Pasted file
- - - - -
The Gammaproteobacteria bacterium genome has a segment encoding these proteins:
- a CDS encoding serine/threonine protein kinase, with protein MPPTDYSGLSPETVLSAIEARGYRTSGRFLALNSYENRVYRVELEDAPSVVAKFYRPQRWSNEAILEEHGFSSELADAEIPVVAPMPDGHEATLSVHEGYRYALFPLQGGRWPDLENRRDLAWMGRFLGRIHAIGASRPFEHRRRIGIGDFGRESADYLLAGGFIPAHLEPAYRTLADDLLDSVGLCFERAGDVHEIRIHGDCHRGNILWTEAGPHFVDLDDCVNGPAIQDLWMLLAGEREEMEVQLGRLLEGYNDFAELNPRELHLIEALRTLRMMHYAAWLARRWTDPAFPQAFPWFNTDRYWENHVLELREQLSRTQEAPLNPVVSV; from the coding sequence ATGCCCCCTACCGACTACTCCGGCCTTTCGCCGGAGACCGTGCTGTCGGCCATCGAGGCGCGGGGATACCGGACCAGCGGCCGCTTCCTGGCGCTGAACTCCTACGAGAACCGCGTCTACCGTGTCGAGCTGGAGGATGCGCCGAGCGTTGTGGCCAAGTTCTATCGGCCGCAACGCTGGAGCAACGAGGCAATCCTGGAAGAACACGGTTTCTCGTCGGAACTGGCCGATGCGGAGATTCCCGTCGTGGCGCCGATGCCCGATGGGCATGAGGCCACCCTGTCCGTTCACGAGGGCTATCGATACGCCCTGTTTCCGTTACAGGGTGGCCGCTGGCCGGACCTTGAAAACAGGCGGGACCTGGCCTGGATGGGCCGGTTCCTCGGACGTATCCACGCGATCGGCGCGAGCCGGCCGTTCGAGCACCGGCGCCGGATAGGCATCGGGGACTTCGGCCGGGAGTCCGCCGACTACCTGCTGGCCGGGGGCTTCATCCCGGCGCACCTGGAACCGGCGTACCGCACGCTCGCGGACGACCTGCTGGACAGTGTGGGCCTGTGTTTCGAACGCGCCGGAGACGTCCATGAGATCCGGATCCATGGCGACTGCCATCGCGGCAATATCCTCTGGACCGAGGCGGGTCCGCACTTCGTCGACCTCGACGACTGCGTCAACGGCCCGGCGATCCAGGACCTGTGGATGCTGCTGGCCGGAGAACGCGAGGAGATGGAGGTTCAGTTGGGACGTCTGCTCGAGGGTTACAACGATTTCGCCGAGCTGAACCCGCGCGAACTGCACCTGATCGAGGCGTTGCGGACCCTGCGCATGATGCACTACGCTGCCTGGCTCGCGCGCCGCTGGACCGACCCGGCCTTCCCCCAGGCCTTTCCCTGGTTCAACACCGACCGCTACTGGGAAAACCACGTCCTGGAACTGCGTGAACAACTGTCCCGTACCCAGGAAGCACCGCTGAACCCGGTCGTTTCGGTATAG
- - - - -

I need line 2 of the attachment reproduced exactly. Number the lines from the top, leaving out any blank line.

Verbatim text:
- a CDS encoding serine/threonine protein kinase, with protein MPPTDYSGLSPETVLSAIEARGYRTSGRFLALNSYENRVYRVELEDAPSVVAKFYRPQRWSNEAILEEHGFSSELADAEIPVVAPMPDGHEATLSVHEGYRYALFPLQGGRWPDLENRRDLAWMGRFLGRIHAIGASRPFEHRRRIGIGDFGRESADYLLAGGFIPAHLEPAYRTLADDLLDSVGLCFERAGDVHEIRIHGDCHRGNILWTEAGPHFVDLDDCVNGPAIQDLWMLLAGEREEMEVQLGRLLEGYNDFAELNPRELHLIEALRTLRMMHYAAWLARRWTDPAFPQAFPWFNTDRYWENHVLELREQLSRTQEAPLNPVVSV; from the coding sequence ATGCCCCCTACCGACTACTCCGGCCTTTCGCCGGAGACCGTGCTGTCGGCCATCGAGGCGCGGGGATACCGGACCAGCGGCCGCTTCCTGGCGCTGAACTCCTACGAGAACCGCGTCTACCGTGTCGAGCTGGAGGATGCGCCGAGCGTTGTGGCCAAGTTCTATCGGCCGCAACGCTGGAGCAACGAGGCAATCCTGGAAGAACACGGTTTCTCGTCGGAACTGGCCGATGCGGAGATTCCCGTCGTGGCGCCGATGCCCGATGGGCATGAGGCCACCCTGTCCGTTCACGAGGGCTATCGATACGCCCTGTTTCCGTTACAGGGTGGCCGCTGGCCGGACCTTGAAAACAGGCGGGACCTGGCCTGGATGGGCCGGTTCCTCGGACGTATCCACGCGATCGGCGCGAGCCGGCCGTTCGAGCACCGGCGCCGGATAGGCATCGGGGACTTCGGCCGGGAGTCCGCCGACTACCTGCTGGCCGGGGGCTTCATCCCGGCGCACCTGGAACCGGCGTACCGCACGCTCGCGGACGACCTGCTGGACAGTGTGGGCCTGTGTTTCGAACGCGCCGGAGACGTCCATGAGATCCGGATCCATGGCGACTGCCATCGCGGCAATATCCTCTGGACCGAGGCGGGTCCGCACTTCGTCGACCTCGACGACTGCGTCAACGGCCCGGCGATCCAGGACCTGTGGATGCTGCTGGCCGGAGAACGCGAGGAGATGGAGGTTCAGTTGGGACGTCTGCTCGAGGGTTACAACGATTTCGCCGAGCTGAACCCGCGCGAACTGCACCTGATCGAGGCGTTGCGGACCCTGCGCATGATGCACTACGCTGCCTGGCTCGCGCGCCGCTGGACCGACCCGGCCTTCCCCCAGGCCTTTCCCTGGTTCAACACCGACCGCTACTGGGAAAACCACGTCCTGGAACTGCGTGAACAACTGTCCCGTACCCAGGAAGCACCGCTGAACCCGGTCGTTTCGGTATAG